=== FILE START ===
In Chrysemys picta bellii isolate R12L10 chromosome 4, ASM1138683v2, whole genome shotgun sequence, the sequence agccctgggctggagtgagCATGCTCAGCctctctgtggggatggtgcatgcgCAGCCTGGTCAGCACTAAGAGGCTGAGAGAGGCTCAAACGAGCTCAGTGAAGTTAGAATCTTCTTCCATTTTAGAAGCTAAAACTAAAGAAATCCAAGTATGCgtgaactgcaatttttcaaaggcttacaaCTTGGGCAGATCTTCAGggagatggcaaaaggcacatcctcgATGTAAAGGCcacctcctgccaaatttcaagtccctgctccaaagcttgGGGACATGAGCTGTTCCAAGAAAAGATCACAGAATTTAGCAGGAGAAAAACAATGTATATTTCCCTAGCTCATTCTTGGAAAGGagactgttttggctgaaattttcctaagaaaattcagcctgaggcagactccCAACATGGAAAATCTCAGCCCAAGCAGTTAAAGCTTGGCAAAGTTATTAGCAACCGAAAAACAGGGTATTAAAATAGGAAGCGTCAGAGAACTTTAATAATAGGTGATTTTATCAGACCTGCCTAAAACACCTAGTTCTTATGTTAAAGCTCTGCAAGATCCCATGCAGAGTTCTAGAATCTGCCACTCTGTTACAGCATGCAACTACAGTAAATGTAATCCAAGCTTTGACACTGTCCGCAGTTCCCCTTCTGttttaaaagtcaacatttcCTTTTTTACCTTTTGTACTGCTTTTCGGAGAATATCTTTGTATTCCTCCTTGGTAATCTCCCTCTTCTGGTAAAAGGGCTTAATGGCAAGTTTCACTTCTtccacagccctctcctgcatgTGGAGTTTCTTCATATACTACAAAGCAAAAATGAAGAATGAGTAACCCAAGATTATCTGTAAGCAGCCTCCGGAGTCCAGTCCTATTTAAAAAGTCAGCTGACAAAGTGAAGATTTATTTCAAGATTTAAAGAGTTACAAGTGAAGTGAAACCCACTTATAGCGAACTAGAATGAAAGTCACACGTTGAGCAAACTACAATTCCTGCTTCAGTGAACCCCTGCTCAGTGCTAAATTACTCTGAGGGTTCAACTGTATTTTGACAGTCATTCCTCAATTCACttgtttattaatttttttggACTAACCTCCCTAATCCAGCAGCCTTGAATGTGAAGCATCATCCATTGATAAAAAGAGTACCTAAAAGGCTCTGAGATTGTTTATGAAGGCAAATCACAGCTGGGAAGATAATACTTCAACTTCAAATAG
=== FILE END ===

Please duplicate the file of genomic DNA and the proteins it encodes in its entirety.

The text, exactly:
In Chrysemys picta bellii isolate R12L10 chromosome 4, ASM1138683v2, whole genome shotgun sequence, the sequence agccctgggctggagtgagCATGCTCAGCctctctgtggggatggtgcatgcgCAGCCTGGTCAGCACTAAGAGGCTGAGAGAGGCTCAAACGAGCTCAGTGAAGTTAGAATCTTCTTCCATTTTAGAAGCTAAAACTAAAGAAATCCAAGTATGCgtgaactgcaatttttcaaaggcttacaaCTTGGGCAGATCTTCAGggagatggcaaaaggcacatcctcgATGTAAAGGCcacctcctgccaaatttcaagtccctgctccaaagcttgGGGACATGAGCTGTTCCAAGAAAAGATCACAGAATTTAGCAGGAGAAAAACAATGTATATTTCCCTAGCTCATTCTTGGAAAGGagactgttttggctgaaattttcctaagaaaattcagcctgaggcagactccCAACATGGAAAATCTCAGCCCAAGCAGTTAAAGCTTGGCAAAGTTATTAGCAACCGAAAAACAGGGTATTAAAATAGGAAGCGTCAGAGAACTTTAATAATAGGTGATTTTATCAGACCTGCCTAAAACACCTAGTTCTTATGTTAAAGCTCTGCAAGATCCCATGCAGAGTTCTAGAATCTGCCACTCTGTTACAGCATGCAACTACAGTAAATGTAATCCAAGCTTTGACACTGTCCGCAGTTCCCCTTCTGttttaaaagtcaacatttcCTTTTTTACCTTTTGTACTGCTTTTCGGAGAATATCTTTGTATTCCTCCTTGGTAATCTCCCTCTTCTGGTAAAAGGGCTTAATGGCAAGTTTCACTTCTtccacagccctctcctgcatgTGGAGTTTCTTCATATACTACAAAGCAAAAATGAAGAATGAGTAACCCAAGATTATCTGTAAGCAGCCTCCGGAGTCCAGTCCTATTTAAAAAGTCAGCTGACAAAGTGAAGATTTATTTCAAGATTTAAAGAGTTACAAGTGAAGTGAAACCCACTTATAGCGAACTAGAATGAAAGTCACACGTTGAGCAAACTACAATTCCTGCTTCAGTGAACCCCTGCTCAGTGCTAAATTACTCTGAGGGTTCAACTGTATTTTGACAGTCATTCCTCAATTCACttgtttattaatttttttggACTAACCTCCCTAATCCAGCAGCCTTGAATGTGAAGCATCATCCATTGATAAAAAGAGTACCTAAAAGGCTCTGAGATTGTTTATGAAGGCAAATCACAGCTGGGAAGATAATACTTCAACTTCAAATAG